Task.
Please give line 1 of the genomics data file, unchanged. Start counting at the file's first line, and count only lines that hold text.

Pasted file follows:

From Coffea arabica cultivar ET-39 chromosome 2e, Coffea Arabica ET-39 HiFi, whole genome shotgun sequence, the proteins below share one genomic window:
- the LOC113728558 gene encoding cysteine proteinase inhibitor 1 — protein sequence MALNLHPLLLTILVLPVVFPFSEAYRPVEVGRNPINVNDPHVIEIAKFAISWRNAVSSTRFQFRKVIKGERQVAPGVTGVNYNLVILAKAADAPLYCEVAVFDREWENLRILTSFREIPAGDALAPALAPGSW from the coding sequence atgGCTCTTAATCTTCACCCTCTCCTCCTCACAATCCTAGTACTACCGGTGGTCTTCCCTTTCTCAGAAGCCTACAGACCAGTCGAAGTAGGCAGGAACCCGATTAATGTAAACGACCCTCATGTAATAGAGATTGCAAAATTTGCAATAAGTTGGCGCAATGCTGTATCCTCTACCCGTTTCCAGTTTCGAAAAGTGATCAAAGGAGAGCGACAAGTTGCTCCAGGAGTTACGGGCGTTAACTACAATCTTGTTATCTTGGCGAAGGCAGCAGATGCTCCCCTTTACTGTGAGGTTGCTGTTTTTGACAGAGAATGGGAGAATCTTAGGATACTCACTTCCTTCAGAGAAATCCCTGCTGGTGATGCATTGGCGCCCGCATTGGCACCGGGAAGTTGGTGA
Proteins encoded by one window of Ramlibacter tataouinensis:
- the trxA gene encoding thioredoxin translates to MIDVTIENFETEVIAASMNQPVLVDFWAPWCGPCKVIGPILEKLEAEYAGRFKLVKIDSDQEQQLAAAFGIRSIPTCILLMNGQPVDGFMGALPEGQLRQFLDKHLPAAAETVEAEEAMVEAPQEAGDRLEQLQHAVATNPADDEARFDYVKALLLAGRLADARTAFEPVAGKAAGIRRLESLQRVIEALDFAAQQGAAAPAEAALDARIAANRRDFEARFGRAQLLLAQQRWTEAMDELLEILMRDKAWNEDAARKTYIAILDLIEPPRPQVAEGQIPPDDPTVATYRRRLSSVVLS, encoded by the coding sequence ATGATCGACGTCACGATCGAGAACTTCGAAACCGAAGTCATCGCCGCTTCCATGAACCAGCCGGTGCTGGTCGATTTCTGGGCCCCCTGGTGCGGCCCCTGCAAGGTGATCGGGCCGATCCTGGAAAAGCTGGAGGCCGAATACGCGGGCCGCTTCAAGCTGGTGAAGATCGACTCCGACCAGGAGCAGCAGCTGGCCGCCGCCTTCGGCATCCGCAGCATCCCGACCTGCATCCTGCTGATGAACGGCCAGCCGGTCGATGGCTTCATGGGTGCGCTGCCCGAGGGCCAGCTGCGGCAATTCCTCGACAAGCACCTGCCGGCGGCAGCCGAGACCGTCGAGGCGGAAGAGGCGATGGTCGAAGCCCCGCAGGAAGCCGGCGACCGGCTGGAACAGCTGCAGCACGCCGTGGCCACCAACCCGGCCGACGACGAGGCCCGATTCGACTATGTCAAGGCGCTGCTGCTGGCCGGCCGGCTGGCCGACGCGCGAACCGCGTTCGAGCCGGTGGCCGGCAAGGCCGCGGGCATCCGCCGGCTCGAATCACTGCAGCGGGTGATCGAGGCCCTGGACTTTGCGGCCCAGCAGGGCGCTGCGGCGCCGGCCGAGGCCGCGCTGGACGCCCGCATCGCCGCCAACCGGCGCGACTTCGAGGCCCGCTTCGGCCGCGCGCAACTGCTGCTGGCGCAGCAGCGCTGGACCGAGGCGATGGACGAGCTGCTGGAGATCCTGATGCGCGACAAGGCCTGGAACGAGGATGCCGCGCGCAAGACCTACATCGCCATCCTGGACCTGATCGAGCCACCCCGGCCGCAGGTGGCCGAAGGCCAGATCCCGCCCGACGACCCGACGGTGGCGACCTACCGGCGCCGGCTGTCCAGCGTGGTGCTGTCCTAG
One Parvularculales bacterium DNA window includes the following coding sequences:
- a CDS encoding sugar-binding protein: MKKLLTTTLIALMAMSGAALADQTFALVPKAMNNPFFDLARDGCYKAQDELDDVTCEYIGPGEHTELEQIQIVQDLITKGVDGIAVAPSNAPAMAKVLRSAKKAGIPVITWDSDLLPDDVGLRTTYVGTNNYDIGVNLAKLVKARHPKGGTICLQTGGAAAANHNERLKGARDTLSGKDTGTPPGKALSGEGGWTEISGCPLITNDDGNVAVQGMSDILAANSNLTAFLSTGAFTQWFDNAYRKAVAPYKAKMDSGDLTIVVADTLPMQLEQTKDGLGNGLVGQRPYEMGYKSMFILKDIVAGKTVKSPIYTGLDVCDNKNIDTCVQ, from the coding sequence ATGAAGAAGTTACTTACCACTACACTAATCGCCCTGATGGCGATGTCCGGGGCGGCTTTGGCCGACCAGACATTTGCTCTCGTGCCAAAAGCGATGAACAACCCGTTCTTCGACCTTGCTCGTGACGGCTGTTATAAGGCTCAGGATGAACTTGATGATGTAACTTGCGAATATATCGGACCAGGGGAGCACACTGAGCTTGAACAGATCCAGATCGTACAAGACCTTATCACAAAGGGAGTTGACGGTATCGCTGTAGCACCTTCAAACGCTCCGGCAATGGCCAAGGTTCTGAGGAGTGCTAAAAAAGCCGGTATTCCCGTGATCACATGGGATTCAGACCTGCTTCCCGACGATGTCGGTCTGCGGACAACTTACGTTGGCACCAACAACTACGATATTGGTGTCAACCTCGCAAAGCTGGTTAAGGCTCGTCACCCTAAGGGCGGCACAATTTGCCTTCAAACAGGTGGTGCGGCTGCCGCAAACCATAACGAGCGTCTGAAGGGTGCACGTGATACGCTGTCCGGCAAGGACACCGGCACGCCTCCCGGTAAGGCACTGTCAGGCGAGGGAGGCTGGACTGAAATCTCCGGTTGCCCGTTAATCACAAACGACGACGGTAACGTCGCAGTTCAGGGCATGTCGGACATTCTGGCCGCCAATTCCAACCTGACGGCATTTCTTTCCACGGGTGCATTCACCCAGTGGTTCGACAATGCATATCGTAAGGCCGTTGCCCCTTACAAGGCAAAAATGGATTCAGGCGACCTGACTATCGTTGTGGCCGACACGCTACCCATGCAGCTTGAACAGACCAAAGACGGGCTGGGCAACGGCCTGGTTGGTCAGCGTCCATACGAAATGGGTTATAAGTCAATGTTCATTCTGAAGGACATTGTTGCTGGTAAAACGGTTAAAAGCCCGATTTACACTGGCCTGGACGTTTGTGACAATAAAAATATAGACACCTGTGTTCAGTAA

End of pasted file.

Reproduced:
From Coffea arabica cultivar ET-39 chromosome 2e, Coffea Arabica ET-39 HiFi, whole genome shotgun sequence, the proteins below share one genomic window: